Chinese Culture

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We believe that language is a representation of all that a society is and has been. It carries within its colourful folds, the vibrancy of culture, beliefs and the sentiments of its people. Learning how to read and write a language is only part of a job completed. At Yi Chinese we care about creating a holistic learning experience where we don’t equip you with just Mandarin vocabulary but integrate your learning with the entire Chinese culture. You can gain some basic knowledge about famous Chinese traditions and practices in the following sections.

Kung Fu (Tai Chi)

Practised widely around the world, Tàijí  (Tai Chi) is a famous internal martial art that originated in ancient China. Useful both as a means of self defence as well as a healthy exercise, almost everyone and anyone can practise this art. Tai Chi is enjoyable and easy to learn and but requires mental focus, patience and discipline. The underlying principle of this art is the philosophical Chinese theory of Yin and Yang.Concentrating on correct posture and controlled breathing, Tai Chi’s gentle, circular movements are fluid, graceful and well balanced, promoting the complete harmony of one’s mind, body and soul.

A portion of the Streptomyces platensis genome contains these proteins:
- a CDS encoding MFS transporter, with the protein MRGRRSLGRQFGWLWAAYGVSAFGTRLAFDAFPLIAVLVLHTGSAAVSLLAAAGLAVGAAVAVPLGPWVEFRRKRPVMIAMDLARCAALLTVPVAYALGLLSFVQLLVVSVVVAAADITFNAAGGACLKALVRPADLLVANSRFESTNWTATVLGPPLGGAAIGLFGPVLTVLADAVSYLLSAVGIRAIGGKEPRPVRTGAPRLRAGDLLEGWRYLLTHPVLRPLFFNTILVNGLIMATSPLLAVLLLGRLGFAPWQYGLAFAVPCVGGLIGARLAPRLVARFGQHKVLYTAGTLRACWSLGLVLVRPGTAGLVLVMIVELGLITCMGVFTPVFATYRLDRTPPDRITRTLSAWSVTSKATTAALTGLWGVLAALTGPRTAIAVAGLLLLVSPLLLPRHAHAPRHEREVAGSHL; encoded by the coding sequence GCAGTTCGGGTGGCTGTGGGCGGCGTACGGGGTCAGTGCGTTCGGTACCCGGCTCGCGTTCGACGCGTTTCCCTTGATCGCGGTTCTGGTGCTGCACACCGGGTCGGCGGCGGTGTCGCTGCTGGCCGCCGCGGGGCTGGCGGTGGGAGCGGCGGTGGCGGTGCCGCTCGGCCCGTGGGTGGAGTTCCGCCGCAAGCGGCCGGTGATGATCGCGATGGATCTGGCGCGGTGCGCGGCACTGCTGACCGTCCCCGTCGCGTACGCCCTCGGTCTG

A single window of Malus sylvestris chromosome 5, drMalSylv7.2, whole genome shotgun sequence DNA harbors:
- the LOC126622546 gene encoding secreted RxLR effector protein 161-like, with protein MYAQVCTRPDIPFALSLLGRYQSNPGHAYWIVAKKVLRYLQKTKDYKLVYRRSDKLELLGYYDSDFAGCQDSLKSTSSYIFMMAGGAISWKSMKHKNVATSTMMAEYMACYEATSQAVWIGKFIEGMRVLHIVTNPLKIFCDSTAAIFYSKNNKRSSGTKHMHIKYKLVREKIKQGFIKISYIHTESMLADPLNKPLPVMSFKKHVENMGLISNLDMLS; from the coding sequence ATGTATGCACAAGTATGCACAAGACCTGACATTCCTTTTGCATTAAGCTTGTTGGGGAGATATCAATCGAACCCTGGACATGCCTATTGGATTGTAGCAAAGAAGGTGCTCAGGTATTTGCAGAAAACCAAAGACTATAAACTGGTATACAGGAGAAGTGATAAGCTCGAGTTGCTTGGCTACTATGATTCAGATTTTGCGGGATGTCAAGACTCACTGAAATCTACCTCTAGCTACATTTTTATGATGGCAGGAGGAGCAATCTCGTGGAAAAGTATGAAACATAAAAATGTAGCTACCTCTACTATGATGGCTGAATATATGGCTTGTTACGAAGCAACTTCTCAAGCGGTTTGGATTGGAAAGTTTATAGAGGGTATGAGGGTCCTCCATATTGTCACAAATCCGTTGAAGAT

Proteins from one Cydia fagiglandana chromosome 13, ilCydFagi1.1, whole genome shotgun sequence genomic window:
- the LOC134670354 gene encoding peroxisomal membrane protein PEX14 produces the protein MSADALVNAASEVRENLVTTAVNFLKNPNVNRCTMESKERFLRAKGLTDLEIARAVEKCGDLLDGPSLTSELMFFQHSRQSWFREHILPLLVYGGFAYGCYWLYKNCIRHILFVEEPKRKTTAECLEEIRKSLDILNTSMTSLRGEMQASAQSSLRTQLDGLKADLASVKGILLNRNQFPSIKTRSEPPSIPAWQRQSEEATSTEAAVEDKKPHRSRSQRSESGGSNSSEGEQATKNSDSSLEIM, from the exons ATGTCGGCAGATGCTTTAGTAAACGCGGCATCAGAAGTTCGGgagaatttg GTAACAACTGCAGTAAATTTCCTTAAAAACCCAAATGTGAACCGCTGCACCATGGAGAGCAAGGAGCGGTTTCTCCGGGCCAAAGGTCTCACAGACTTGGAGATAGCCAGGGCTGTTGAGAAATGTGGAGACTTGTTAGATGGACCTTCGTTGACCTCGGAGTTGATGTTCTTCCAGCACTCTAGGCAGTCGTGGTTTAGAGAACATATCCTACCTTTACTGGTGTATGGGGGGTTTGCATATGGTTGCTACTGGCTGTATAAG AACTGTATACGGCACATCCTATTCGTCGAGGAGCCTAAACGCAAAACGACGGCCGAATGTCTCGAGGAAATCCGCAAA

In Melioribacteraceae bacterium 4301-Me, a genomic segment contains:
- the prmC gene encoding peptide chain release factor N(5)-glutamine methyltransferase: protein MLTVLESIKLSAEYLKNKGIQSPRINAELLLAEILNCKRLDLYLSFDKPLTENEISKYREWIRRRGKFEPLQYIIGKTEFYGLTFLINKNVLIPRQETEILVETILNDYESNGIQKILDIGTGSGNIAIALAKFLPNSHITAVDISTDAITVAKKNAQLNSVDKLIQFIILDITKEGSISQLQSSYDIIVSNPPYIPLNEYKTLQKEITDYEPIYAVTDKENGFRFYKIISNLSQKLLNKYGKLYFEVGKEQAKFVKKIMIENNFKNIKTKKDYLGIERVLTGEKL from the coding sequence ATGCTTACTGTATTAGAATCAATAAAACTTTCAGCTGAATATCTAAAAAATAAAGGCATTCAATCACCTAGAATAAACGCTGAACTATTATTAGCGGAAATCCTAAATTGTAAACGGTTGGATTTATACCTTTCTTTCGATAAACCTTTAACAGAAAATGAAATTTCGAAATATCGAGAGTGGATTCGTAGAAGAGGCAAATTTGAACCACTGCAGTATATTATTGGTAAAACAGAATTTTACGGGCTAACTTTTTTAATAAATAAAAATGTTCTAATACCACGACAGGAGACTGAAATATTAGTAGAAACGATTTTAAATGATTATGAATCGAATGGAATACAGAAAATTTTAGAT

Tai Chi today has developed into many different forms but all of these are born from at least one of the five traditional schools: Chen, Yang, Sun, Wu and Wu (Hao), all of which further trace their origins back to the Chen village.
Now seen as a medium to promote general health and well being, Tai Chi has been famous in China for centuries as an effective prevention for arthritis. In today’s bustling modern lives, Tai Chi provides individuals with the much needed mental relaxation and physical fitness essential to lead a healthy lifestyle. Tai Chi is an unusual form of martial arts whereby we believe in building strength – both mental and physical – from within. Gentility is more powerful than harshness, a curved motion better than moving in a straight line, yielding more efficient than resisting . . . these are but a few learnings of this profound art.

Chinese Calligraphy

Chinese calligraphy, or Shufa(shūfǎ书法) as it is known in China, is the art of aesthetically writing the Chinese characters (hànzì汉字). Throughout Chinese history, the talent of creating beautiful strokes of letters has been a revered art and is still held in high esteem as one of the most refined arts. Through calligraphy one discovers the almost therapeutic effects of focusing your energy in penning your thoughts with beautiful stokes on a piece of parchment, showcasing the abstract beauty that simple lines can hold.